She came down the last of the steps to the wine cellar. A small alcove to the side was blocked by several casks, and dimly lit torches cast enough shadows to let Alexandra move closer and listen to Mariselle’s hushed voice, unnoticed.
“The ceremony goes as planned?” Mariselle asked.
Alexandra crouched around the barrel and saw two men, gaunt and covered with strange markings and piercings in their faces.
“Lord Dagon’s hand will outstretch, and in a month’s time darkness will cover the land,” his voice as rough as sandpaper.
“Good. I’ve bided my time in this hole for over ten years, watched as others did Dagon’s bidding, and were rewarded. What of the waking? Has the deep one stirred?” Mariselle pressed.
“Our seers have felt movements far below, but more blood must be spilled, and the horn must be found,” a shriller voice hissed.
“Damn! How long must I spend in this infernal kingdom!” Mariselle spat.
“Dagon says in one year’s time, he will come for you personally with all the power of the black mass behind him. Whether the beast awakens or not, this land will be your footstool,” Gruff replied.
“This land will be my toilet,” she snorted and took the men by the hands to a nearby table. “Now ravish me, as your blood payment.” She dropped her gown in front of them, and they took her.
Amid their groans, Alexandra slipped away. She’d seen enough. She ran from the cellar to the hall of Judah. Her father had passed out, slumped in his throne from the drink. None of the court took notice.
“Father! Father!” She shook him and he moaned.
Alexandra sighed and gently helped her father to his feet, walking him to his bedroom. Alexandra nodded to the guards posted by his door and they helped lay the king on his bed before leaving the room. Braeden half spoke and half-sung bits of verse, laughing at himself.
“I miss the old days,” he said to her as she stood over his berth. “Miss your mother . . . miss your smile.”
“Daddy . . .,” Alexandra took his hand.
“I miss Samuel . . .,” Braeden said before drifting to sleep.
Alexandra laid his hand down on the brocade coverlet. Her king, her father, looked old and fragile as he cradled himself around a pillow, grasping for a mate who wasn’t there anymore, dreaming of days that no longer existed.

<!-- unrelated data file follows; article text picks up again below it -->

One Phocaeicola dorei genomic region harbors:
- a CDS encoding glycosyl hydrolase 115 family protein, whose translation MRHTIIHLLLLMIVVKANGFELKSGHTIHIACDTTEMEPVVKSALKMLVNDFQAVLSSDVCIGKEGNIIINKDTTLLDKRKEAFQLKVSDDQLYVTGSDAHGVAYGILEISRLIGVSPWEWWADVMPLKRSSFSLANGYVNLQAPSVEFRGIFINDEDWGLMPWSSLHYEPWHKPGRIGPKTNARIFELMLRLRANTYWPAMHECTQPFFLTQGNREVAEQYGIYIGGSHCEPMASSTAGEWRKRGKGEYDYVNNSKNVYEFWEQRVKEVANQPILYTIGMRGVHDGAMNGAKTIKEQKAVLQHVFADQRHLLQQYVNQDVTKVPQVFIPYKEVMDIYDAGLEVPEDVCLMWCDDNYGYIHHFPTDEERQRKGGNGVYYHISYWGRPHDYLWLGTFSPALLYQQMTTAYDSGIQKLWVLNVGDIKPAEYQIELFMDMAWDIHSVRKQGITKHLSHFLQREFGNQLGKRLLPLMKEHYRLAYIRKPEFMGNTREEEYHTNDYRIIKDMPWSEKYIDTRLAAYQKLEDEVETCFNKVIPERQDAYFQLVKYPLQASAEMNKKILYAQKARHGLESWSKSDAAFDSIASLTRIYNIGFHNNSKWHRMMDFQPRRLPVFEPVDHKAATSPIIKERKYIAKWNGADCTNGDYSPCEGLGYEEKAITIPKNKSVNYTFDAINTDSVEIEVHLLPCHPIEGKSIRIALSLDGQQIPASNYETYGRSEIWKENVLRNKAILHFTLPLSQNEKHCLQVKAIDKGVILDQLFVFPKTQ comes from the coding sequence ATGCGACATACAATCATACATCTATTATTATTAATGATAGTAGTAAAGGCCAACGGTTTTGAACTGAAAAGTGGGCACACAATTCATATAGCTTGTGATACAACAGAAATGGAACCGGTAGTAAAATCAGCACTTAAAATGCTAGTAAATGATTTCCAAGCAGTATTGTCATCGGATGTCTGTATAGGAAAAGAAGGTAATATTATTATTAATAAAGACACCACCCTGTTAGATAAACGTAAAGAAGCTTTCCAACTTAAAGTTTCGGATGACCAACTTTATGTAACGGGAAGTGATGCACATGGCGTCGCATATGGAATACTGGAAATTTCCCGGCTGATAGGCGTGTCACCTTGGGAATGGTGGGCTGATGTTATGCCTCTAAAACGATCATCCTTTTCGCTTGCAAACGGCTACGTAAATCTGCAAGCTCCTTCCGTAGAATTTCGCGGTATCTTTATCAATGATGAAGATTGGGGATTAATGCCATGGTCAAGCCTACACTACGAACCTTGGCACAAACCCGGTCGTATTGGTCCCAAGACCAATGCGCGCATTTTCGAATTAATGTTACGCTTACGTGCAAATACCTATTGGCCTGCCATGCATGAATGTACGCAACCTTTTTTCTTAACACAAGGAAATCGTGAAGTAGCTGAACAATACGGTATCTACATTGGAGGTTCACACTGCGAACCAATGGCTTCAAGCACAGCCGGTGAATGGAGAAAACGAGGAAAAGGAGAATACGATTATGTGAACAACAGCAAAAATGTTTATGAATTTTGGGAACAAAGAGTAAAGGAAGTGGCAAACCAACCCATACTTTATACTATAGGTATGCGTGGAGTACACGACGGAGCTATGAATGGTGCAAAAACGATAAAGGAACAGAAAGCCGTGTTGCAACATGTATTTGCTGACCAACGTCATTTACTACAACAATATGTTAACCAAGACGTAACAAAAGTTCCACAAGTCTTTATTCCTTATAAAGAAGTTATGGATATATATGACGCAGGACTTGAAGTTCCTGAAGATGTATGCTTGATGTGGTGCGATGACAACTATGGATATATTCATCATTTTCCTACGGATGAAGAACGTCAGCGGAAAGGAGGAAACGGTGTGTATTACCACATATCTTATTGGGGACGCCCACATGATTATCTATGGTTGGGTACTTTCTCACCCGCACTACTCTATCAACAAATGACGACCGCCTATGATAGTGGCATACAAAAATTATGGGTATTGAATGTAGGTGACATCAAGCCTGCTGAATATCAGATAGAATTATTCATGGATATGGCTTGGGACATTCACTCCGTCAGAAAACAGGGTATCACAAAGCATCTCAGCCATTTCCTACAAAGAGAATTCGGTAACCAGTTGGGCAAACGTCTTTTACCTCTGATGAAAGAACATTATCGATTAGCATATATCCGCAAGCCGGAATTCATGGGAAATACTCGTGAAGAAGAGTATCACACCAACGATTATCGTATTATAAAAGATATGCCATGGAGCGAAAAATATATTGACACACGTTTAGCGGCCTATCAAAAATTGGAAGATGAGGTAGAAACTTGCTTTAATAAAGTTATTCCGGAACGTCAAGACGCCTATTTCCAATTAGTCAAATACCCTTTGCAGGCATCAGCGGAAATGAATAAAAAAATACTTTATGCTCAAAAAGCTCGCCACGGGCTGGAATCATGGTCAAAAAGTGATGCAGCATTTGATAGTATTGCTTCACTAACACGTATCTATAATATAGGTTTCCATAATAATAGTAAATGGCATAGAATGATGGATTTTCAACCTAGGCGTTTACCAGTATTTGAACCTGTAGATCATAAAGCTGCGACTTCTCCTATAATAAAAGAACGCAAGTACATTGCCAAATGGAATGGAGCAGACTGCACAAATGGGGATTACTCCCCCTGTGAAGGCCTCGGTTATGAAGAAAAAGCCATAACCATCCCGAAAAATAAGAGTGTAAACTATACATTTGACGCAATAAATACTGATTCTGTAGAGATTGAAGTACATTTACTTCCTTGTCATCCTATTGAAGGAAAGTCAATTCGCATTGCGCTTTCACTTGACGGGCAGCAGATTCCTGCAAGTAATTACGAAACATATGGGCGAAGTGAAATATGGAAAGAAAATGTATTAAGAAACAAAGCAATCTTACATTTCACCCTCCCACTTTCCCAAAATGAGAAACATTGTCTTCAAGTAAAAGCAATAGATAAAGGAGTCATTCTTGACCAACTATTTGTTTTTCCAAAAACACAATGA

Alexandra saw the last light of his fireplace die. She stoked the coals, and a flame burst forth from the old, buried embers. She watched the flames and that meek voice inside of her screamed.
I am here, and I’ll intercede for him. I’ll plant myself here and burn against this darkness until I’m spent. Alexandra rushed from Braeden’s bedchamber. She went to the great hall, where the denizens were still in the throes of debauchery. There the Captain of the guards snored, his gut to the floor. His keyring exposed. Alexandra lifted the keys from his belt without a word and made her way to the treasury.
The guards nearby stood aside when they saw the fire in her eyes. She worked key after key in the lock furiously until one finally turned.
The room was pillaged. Empty of any gold item. Where the scrolls of the Logos once lay, now an ash heap remained in a corner kiln. She could see the remnants of their tassels. The holy candles, cups, and placards that had told the story of the Maker were gone. Alexandra sifted through the debris until she came to a darkly stained flagstone set barely higher than the rest of the floor. Mariselle’s men had missed it, but she knew of its existence. With a grunt, she pulled it up and out. She reached down into the dark recess, fishing for a familiar shape until she pulled out an old conch, opened in the center, to be used as a horn. Its green shell had been chipped and broken in places from years of mistreatment. This final relic was the last vestige of her faith. She gently wrapped it in an old oilcloth lying in a corner nearby, then reset the stone to its place before leaving the room. Perhaps the artifact could be of some use. Perhaps it would awaken a people who had slumbered for too long.
Alexandra made her preparations until early morning. She released her handmaidens from her service and made inquiries after Samuel’s location. In the early morning light, Alexandra walked through the gates of Gilead, dressed as a peasant, holding the wrapped shell, and headed towards the home of the last living soothsayer.
“So, I came to live with Samuel and Balaam.” Alexandra smiled and looked away, wiping a tear from her cheek. “From princess to peasant.”
In the distance, Colin could barely make out several figures on the docks at the maw’s base and a vessel sailing towards them. “Looks like they’re sending a welcoming committee for us.”
“Doubtful,” Balaam snorted. “We’re a speck in the shadows to them. If anything, they mean to parley with the enemy or fire on them.”
“Either way I don’t wish to find out,” Alexandra said and tightened her hold of the jib line. The sails filled with a gust of wind and the skiff moved south past the bay and into the night.